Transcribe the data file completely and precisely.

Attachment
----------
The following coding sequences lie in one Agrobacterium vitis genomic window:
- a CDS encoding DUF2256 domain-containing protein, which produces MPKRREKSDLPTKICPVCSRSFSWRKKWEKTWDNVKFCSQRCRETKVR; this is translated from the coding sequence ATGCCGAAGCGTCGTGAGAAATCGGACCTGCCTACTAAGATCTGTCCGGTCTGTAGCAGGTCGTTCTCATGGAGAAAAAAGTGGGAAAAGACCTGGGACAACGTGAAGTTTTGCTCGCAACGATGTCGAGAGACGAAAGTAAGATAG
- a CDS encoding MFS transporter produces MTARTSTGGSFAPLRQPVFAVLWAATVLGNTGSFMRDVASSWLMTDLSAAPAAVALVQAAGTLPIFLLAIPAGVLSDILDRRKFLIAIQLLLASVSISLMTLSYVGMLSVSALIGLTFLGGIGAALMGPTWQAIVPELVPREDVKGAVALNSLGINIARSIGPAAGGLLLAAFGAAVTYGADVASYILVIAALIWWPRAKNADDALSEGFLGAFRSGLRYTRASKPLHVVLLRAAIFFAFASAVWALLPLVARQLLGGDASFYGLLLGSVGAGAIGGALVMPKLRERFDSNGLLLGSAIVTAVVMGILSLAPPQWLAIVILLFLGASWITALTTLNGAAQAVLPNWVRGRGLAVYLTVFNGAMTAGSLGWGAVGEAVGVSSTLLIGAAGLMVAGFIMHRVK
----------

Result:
The following coding sequences lie in one Agrobacterium vitis genomic window:
- a CDS encoding DUF2256 domain-containing protein, which produces MPKRREKSDLPTKICPVCSRSFSWRKKWEKTWDNVKFCSQRCRETKVR; this is translated from the coding sequence ATGCCGAAGCGTCGTGAGAAATCGGACCTGCCTACTAAGATCTGTCCGGTCTGTAGCAGGTCGTTCTCATGGAGAAAAAAGTGGGAAAAGACCTGGGACAACGTGAAGTTTTGCTCGCAACGATGTCGAGAGACGAAAGTAAGATAG
- a CDS encoding MFS transporter produces MTARTSTGGSFAPLRQPVFAVLWAATVLGNTGSFMRDVASSWLMTDLSAAPAAVALVQAAGTLPIFLLAIPAGVLSDILDRRKFLIAIQLLLASVSISLMTLSYVGMLSVSALIGLTFLGGIGAALMGPTWQAIVPELVPREDVKGAVALNSLGINIARSIGPAAGGLLLAAFGAAVTYGADVASYILVIAALIWWPRAKNADDALSEGFLGAFRSGLRYTRASKPLHVVLLRAAIFFAFASAVWALLPLVARQLLGGDASFYGLLLGSVGAGAIGGALVMPKLRERFDSNGLLLGSAIVTAVVMGILSLAPPQWLAIVILLFLGASWITALTTLNGAAQAVLPNWVRGRGLAVYLTVFNGAMTAGSLGWGAVGEAVGVSSTLLIGAAGLMVAGFIMHRVK